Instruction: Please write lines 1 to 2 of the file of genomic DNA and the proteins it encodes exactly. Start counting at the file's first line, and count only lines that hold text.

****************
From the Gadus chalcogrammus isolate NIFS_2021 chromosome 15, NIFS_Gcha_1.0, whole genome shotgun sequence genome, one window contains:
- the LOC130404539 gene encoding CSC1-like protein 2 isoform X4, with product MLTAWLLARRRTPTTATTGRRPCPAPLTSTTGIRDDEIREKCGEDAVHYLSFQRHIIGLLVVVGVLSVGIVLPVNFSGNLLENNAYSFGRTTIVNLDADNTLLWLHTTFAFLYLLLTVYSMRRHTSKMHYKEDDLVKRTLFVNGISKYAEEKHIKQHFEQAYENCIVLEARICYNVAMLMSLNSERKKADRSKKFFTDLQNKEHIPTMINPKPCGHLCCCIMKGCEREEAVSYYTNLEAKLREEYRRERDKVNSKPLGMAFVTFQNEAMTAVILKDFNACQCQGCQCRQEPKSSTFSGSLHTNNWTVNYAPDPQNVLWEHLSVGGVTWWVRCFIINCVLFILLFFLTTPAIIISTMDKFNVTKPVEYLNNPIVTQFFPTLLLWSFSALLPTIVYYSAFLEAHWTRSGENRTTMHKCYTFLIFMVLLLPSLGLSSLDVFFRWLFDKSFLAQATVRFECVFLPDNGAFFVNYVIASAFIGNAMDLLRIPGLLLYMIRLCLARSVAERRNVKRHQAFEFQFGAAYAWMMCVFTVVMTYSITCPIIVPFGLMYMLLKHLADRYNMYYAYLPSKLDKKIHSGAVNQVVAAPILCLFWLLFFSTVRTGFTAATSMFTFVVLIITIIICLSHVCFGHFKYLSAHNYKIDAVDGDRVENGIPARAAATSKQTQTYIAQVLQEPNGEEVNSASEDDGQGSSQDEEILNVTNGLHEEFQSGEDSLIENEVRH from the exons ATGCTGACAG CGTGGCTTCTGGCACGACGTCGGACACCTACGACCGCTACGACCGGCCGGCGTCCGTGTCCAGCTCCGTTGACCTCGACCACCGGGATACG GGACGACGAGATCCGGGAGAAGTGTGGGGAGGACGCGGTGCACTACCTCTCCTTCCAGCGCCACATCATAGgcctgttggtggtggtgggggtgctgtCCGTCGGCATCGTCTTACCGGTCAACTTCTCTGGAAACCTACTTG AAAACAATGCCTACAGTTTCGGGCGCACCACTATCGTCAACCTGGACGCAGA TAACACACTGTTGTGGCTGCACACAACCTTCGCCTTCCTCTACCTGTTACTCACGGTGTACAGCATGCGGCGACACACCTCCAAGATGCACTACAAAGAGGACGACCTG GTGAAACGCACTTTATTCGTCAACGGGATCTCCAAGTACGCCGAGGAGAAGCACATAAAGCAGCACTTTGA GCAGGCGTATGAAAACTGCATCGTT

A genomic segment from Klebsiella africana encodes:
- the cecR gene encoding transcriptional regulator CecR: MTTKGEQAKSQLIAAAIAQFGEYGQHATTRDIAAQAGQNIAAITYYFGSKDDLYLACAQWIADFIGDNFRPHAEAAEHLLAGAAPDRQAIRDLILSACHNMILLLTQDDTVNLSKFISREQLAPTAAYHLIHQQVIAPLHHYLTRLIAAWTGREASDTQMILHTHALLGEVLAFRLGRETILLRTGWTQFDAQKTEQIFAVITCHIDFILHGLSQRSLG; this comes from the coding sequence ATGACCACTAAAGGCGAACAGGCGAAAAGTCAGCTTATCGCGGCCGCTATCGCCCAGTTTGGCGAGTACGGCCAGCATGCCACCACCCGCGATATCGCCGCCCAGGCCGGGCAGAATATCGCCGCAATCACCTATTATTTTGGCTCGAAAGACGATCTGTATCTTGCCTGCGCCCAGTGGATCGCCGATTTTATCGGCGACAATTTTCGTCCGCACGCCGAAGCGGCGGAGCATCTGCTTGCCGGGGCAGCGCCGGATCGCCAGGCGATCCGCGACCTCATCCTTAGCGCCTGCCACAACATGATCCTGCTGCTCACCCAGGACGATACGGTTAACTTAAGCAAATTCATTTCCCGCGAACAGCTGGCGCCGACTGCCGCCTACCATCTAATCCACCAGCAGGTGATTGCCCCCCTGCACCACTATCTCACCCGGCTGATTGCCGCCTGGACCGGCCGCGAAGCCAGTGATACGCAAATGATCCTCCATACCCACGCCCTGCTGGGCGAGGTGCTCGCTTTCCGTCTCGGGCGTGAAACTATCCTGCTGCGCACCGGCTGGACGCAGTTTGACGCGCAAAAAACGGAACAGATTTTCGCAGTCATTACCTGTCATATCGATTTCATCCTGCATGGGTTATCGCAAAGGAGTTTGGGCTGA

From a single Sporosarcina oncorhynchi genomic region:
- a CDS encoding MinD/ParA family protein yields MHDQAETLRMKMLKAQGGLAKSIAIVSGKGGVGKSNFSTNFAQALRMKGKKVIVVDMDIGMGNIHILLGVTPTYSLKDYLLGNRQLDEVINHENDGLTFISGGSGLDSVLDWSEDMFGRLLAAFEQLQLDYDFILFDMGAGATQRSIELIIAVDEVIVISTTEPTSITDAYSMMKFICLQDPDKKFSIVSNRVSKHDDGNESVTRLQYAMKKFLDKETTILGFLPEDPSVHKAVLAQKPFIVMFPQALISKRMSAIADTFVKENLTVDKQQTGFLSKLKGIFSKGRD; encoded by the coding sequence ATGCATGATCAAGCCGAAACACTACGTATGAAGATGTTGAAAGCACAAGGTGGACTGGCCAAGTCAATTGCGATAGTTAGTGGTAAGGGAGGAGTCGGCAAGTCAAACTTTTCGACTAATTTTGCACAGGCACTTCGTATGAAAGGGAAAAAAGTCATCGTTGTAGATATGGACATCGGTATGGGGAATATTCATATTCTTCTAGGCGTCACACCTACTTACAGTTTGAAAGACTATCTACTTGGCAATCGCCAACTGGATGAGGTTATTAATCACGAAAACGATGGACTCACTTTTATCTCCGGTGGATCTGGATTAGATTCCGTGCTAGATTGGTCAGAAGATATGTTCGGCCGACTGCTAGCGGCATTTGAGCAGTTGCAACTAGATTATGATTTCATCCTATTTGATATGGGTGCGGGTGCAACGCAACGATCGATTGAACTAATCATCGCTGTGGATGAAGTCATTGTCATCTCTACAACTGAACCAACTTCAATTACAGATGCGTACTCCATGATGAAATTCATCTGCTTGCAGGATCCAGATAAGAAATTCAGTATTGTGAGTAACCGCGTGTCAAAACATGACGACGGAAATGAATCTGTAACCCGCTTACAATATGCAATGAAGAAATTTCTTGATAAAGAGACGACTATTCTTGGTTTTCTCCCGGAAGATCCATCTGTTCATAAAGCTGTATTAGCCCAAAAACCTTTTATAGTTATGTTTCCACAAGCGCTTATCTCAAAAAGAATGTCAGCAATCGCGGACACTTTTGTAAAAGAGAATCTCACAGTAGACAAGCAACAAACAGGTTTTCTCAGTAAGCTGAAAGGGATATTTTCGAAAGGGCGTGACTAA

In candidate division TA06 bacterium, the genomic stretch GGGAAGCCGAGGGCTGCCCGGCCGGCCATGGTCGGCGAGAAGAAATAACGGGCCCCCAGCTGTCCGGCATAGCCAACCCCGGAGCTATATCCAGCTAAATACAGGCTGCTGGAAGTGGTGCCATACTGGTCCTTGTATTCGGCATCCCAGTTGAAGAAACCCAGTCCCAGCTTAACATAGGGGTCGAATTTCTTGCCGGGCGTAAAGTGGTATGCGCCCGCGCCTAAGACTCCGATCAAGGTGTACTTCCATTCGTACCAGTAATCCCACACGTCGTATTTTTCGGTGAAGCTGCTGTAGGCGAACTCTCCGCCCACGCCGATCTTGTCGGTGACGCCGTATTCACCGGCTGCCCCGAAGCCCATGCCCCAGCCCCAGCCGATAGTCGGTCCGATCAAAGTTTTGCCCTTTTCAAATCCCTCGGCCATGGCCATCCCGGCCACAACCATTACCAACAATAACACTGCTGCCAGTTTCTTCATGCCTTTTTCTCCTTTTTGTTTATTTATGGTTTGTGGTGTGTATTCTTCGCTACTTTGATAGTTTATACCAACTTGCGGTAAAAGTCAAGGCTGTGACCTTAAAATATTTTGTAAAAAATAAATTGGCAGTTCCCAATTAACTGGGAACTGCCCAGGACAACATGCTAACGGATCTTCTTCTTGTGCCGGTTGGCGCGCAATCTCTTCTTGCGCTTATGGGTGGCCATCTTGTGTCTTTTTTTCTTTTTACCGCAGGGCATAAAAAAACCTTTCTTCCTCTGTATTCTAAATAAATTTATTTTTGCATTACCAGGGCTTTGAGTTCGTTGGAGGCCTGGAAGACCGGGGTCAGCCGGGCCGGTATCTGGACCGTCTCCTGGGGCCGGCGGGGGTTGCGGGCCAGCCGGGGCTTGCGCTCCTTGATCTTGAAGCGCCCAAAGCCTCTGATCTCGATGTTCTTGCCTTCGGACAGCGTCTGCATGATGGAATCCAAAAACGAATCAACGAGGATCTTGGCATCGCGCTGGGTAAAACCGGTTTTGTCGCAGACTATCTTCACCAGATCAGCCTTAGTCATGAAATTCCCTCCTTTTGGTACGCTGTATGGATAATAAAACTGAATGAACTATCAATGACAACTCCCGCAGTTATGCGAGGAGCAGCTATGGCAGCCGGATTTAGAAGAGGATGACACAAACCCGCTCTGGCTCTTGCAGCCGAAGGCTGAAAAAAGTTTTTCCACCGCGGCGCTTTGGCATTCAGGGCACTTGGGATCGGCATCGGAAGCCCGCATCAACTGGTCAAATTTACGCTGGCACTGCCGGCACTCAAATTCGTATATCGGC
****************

From the Gadus chalcogrammus isolate NIFS_2021 chromosome 15, NIFS_Gcha_1.0, whole genome shotgun sequence genome, one window contains:
- the LOC130404539 gene encoding CSC1-like protein 2 isoform X4, with product MLTAWLLARRRTPTTATTGRRPCPAPLTSTTGIRDDEIREKCGEDAVHYLSFQRHIIGLLVVVGVLSVGIVLPVNFSGNLLENNAYSFGRTTIVNLDADNTLLWLHTTFAFLYLLLTVYSMRRHTSKMHYKEDDLVKRTLFVNGISKYAEEKHIKQHFEQAYENCIVLEARICYNVAMLMSLNSERKKADRSKKFFTDLQNKEHIPTMINPKPCGHLCCCIMKGCEREEAVSYYTNLEAKLREEYRRERDKVNSKPLGMAFVTFQNEAMTAVILKDFNACQCQGCQCRQEPKSSTFSGSLHTNNWTVNYAPDPQNVLWEHLSVGGVTWWVRCFIINCVLFILLFFLTTPAIIISTMDKFNVTKPVEYLNNPIVTQFFPTLLLWSFSALLPTIVYYSAFLEAHWTRSGENRTTMHKCYTFLIFMVLLLPSLGLSSLDVFFRWLFDKSFLAQATVRFECVFLPDNGAFFVNYVIASAFIGNAMDLLRIPGLLLYMIRLCLARSVAERRNVKRHQAFEFQFGAAYAWMMCVFTVVMTYSITCPIIVPFGLMYMLLKHLADRYNMYYAYLPSKLDKKIHSGAVNQVVAAPILCLFWLLFFSTVRTGFTAATSMFTFVVLIITIIICLSHVCFGHFKYLSAHNYKIDAVDGDRVENGIPARAAATSKQTQTYIAQVLQEPNGEEVNSASEDDGQGSSQDEEILNVTNGLHEEFQSGEDSLIENEVRH from the exons ATGCTGACAG CGTGGCTTCTGGCACGACGTCGGACACCTACGACCGCTACGACCGGCCGGCGTCCGTGTCCAGCTCCGTTGACCTCGACCACCGGGATACG GGACGACGAGATCCGGGAGAAGTGTGGGGAGGACGCGGTGCACTACCTCTCCTTCCAGCGCCACATCATAGgcctgttggtggtggtgggggtgctgtCCGTCGGCATCGTCTTACCGGTCAACTTCTCTGGAAACCTACTTG AAAACAATGCCTACAGTTTCGGGCGCACCACTATCGTCAACCTGGACGCAGA TAACACACTGTTGTGGCTGCACACAACCTTCGCCTTCCTCTACCTGTTACTCACGGTGTACAGCATGCGGCGACACACCTCCAAGATGCACTACAAAGAGGACGACCTG GTGAAACGCACTTTATTCGTCAACGGGATCTCCAAGTACGCCGAGGAGAAGCACATAAAGCAGCACTTTGA GCAGGCGTATGAAAACTGCATCGTT